The Cocktail Party Contrarian: My Tiny Rental House
In exposing my children to my relatively ‘humble’ beginnings, I suppose I wanted them to appreciate what they had. I didn’t want them to be ‘spoiled.’ I wanted them to see that other people lived differently.
A few years ago, I drove down the suburban street where my parents rented their first home after fleeing New York City in the early 1970s. At the end of the cul-de-sac, I found that the tiny split-level house where I spent my early childhood years had been replaced by a slightly larger one. I took photos of the house and of the others around it that had remained exactly as I left them 42 years earlier.
That evening, I showed the pictures to my children, who were in middle school at the time. “This is where I grew up until I was 7,” I said. “This was your house?” they asked, grabbing my phone to zoom in and get a better look. “No,” I answered, “my house was smaller than this. They tore it down and built this one where mine used to be.”
I expected my kids to be curious. I expected them to struggle to picture their mother as a child, living in a different place and in a different life. What I didn’t expect was their pity.
They didn’t exactly realize what they were expressing as their eyes widened and they asked just how small my house actually was, but I felt it immediately. They simply could not understand. A full three of the homes they were looking at in my photo could have fit inside the Manhattan apartment they were then living in. They were beneficiaries of all the hard work, struggle, and success that came before them, and that they never had to think about.
The most astounding part was that I wasn’t raised in poverty. My little rental house offered me my own room and a generous backyard, and was situated on a quiet lane in a safe, affluent suburb in Westchester County. What most of the world would have seen as idyllic, my children saw as untenable. They were just happy I had survived.
I was very much aware that I had consciously raised my children in circumstances that created this reaction — and here I was, trying to adjust it. In exposing my children to my relatively “humble” beginnings, I suppose I wanted them to appreciate what they had. I didn’t want them to be “spoiled.” I wanted them to see that other people lived differently: Not just other people, but their people, their own mother.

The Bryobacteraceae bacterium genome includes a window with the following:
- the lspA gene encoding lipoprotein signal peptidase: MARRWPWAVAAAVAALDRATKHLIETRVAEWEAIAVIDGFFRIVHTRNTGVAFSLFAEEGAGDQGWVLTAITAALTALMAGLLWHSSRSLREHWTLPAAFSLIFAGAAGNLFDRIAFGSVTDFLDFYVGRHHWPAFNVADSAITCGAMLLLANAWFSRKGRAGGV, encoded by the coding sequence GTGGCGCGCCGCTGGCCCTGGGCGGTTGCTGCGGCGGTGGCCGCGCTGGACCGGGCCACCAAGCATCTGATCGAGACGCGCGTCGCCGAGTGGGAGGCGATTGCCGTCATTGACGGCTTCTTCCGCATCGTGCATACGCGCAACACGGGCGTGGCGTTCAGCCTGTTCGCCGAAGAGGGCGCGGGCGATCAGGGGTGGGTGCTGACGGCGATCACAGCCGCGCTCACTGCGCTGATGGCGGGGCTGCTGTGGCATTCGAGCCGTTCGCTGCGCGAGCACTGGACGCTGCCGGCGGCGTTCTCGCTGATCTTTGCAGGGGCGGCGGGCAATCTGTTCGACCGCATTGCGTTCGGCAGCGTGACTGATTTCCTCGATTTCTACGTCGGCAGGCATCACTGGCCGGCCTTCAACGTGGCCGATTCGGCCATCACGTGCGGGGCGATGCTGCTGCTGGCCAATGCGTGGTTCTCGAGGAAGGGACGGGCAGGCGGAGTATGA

I remember the stories my father told me of his father, who grew up in a tenement building in Lower Manhattan. There was one shared bathroom per floor. I was wide-eyed when he said they used newspaper for toilet tissue.
I am sure I couldn’t imagine that life any more than my children could imagine my little rental house. My grandfather’s story was a beautiful but abstract tale. Did hearing it make me more grateful and mindful? I am not sure it had that power. I could grasp the point intellectually, but not emotionally. In my house, we threw away old newspapers.
I still like to repeat stories about “how things used to be” to my children because, overall, knowing seems better than not knowing. My hope is that the accumulation of stories might have some compounding effect on their perspective over time. I have told them repeatedly about the rug their grandfather had to sell off his floor to pay for their uncle’s private school tuition, and about the car that I didn’t get when I turned 16. My theory is that it is easier to develop a sensitivity to a recurring theme than to something they hear once and regard with fleeting fascination.
Who knows what really sinks in? In the end, personal experience is more powerful than any story I can tell. And just as my parents didn’t replace their Charmin with the New York Times to teach me how to be grateful for what I had, I am not moving my family into a tiny rental house to educate my children. I will have to rely on the stories.